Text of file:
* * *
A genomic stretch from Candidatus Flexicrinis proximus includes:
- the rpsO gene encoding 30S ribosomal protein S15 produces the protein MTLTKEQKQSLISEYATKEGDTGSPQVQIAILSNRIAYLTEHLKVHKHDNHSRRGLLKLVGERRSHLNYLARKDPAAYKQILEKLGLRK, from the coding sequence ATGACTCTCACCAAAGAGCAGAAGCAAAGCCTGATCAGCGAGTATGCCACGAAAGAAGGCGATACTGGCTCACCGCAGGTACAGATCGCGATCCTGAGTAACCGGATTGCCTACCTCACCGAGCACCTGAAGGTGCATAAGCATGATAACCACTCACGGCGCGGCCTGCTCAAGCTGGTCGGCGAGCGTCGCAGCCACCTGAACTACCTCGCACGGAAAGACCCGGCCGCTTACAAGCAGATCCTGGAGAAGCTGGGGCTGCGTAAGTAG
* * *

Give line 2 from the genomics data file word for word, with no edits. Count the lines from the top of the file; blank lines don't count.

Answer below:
- the rpsO gene encoding 30S ribosomal protein S15 produces the protein MTLTKEQKQSLISEYATKEGDTGSPQVQIAILSNRIAYLTEHLKVHKHDNHSRRGLLKLVGERRSHLNYLARKDPAAYKQILEKLGLRK, from the coding sequence ATGACTCTCACCAAAGAGCAGAAGCAAAGCCTGATCAGCGAGTATGCCACGAAAGAAGGCGATACTGGCTCACCGCAGGTACAGATCGCGATCCTGAGTAACCGGATTGCCTACCTCACCGAGCACCTGAAGGTGCATAAGCATGATAACCACTCACGGCGCGGCCTGCTCAAGCTGGTCGGCGAGCGTCGCAGCCACCTGAACTACCTCGCACGGAAAGACCCGGCCGCTTACAAGCAGATCCTGGAGAAGCTGGGGCTGCGTAAGTAG